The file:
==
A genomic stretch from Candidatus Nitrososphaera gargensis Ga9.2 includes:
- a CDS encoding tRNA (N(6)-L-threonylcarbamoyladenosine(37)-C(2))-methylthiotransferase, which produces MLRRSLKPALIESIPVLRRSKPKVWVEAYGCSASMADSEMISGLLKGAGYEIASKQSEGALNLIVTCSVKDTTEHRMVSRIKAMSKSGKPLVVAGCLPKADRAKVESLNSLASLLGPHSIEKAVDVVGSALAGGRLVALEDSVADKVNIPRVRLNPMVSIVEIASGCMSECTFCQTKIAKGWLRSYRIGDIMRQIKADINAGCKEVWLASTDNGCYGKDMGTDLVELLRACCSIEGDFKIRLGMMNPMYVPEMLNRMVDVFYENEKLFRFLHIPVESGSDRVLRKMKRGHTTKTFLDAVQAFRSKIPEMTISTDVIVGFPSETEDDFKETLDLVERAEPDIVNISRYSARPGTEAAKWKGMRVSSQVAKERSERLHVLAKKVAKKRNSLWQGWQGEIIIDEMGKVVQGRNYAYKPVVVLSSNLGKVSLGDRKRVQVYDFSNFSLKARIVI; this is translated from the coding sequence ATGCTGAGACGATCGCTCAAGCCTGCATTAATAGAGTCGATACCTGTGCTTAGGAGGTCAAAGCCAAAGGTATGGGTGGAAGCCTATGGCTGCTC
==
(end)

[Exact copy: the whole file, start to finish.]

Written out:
A genomic stretch from Candidatus Nitrososphaera gargensis Ga9.2 includes:
- a CDS encoding tRNA (N(6)-L-threonylcarbamoyladenosine(37)-C(2))-methylthiotransferase, which produces MLRRSLKPALIESIPVLRRSKPKVWVEAYGCSASMADSEMISGLLKGAGYEIASKQSEGALNLIVTCSVKDTTEHRMVSRIKAMSKSGKPLVVAGCLPKADRAKVESLNSLASLLGPHSIEKAVDVVGSALAGGRLVALEDSVADKVNIPRVRLNPMVSIVEIASGCMSECTFCQTKIAKGWLRSYRIGDIMRQIKADINAGCKEVWLASTDNGCYGKDMGTDLVELLRACCSIEGDFKIRLGMMNPMYVPEMLNRMVDVFYENEKLFRFLHIPVESGSDRVLRKMKRGHTTKTFLDAVQAFRSKIPEMTISTDVIVGFPSETEDDFKETLDLVERAEPDIVNISRYSARPGTEAAKWKGMRVSSQVAKERSERLHVLAKKVAKKRNSLWQGWQGEIIIDEMGKVVQGRNYAYKPVVVLSSNLGKVSLGDRKRVQVYDFSNFSLKARIVI; this is translated from the coding sequence ATGCTGAGACGATCGCTCAAGCCTGCATTAATAGAGTCGATACCTGTGCTTAGGAGGTCAAAGCCAAAGGTATGGGTGGAAGCCTATGGCTGCTC